Marty Howard’s mother is that rare parent who stores her son’s toys, refusing to dispose of them because they belong to him, as he tells it. For everyone else, there’s Lost in Time Vintage Toys, the store Howard and his wife, Kerri, opened this summer in Cherry Tree Shopping Center in Laurel after a few years of selling on Amazon.
Well, not quite everyone else. Lost in Time is not taking on Toys R Us. Its stock in trade is collectibles for former kids.
Among the biggest sellers are “Star Wars” items and any type of action figures, says Howard, who lives Fulton and also owns a commercial landscaping business. Store prices range from $1 to thousands, he adds. The store displays a rare, 1979 never-opened “Star Wars” bounty hunter Boba Fett priced at $5,000.
Nintendo and Gameboy games are favorites, as are graded (professionally evaluated) comics and baseball cards (the only things Howard ever personally collected).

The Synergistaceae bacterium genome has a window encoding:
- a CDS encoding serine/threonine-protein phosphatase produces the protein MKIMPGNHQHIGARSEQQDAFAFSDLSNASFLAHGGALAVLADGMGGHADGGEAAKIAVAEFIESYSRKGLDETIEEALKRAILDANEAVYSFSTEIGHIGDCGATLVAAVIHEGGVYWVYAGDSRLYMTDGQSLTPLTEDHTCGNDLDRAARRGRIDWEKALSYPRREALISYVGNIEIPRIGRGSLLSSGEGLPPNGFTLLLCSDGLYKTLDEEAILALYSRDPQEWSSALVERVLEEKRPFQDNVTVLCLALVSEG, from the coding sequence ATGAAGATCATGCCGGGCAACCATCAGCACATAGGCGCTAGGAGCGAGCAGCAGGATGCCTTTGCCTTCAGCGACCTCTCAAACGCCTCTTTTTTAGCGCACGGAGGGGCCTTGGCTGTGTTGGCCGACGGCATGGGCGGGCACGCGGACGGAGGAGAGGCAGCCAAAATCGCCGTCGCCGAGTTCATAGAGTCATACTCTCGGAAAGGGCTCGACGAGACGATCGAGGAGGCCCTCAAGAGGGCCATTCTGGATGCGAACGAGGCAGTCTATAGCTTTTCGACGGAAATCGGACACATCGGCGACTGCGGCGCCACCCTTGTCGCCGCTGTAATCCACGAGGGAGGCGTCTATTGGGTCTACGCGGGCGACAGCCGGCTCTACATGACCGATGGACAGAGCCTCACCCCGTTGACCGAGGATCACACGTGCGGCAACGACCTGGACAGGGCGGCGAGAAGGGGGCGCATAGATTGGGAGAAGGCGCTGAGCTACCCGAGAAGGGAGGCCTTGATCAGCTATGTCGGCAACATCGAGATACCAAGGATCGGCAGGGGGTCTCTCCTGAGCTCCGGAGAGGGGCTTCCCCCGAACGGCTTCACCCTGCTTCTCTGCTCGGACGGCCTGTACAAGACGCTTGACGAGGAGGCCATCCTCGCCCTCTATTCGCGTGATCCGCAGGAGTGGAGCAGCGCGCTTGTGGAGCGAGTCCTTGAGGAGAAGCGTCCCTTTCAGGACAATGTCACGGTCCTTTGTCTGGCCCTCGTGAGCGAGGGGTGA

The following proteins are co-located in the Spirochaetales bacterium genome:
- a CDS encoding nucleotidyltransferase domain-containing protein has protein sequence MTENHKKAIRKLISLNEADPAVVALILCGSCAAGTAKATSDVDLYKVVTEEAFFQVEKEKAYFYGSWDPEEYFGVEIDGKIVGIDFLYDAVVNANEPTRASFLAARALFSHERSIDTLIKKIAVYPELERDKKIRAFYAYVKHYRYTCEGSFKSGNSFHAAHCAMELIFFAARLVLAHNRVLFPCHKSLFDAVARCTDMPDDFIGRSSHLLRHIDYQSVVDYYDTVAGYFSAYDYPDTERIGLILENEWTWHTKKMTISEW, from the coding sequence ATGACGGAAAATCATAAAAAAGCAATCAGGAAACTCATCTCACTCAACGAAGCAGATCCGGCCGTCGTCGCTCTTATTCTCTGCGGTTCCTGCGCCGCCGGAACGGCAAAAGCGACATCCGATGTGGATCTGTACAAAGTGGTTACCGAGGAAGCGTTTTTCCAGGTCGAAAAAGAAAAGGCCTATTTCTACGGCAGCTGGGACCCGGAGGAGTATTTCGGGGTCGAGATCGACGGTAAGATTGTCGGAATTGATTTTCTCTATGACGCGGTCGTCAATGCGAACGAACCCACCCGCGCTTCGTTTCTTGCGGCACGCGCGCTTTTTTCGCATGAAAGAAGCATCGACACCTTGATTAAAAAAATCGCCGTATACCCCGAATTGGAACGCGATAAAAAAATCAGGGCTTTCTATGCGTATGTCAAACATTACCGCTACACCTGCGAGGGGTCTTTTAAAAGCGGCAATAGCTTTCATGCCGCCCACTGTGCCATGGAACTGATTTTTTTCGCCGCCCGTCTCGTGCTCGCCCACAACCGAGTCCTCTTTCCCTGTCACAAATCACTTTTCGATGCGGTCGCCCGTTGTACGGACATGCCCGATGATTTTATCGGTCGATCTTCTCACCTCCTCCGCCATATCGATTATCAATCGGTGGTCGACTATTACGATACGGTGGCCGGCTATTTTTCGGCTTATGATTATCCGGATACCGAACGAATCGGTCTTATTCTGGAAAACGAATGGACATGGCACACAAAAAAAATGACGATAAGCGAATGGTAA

And yes, there are some “gently used” figures, vehicles and various odds and ends that today’s little ones might enjoy. After all, “if everyone kept everything, nothing would be worth anything,” Howard says.
In a closed cabinet are 1930s wind-up toys, 1950s cap guns and boxed games, including “Captain America” by Marvel (1966), complete with an accompanying comic more valuable than the game itself, boosting the price to $306.
It was the advent of plastic toys that made such collecting possible, Kerri Howard says.
The ladies, she says, love their Barbies as much as ever. They might find a couple of original Barbie ceramic heads and collectors’ edition dolls, as well as standard dolls. Others may wax nostalgic over Madame Alexander dolls, Cabbage Patch Kids, Care Bears or Beanie Babies.
Eighteen-year-old Rachel Rehling of Highland browsed the array of vinyl LPs to add to the rock ’n’ roll collection she inherited from her grandmother.
“I have lots of memories of listening to her records and dancing in the basement,” she recalls, smiling.
“Most people remember the things they had fun with,” says Marty Howard. “A guy came in and bought three Transformers to take to work. He said, ‘Every time I’m having a bad day, I can just look at them.’”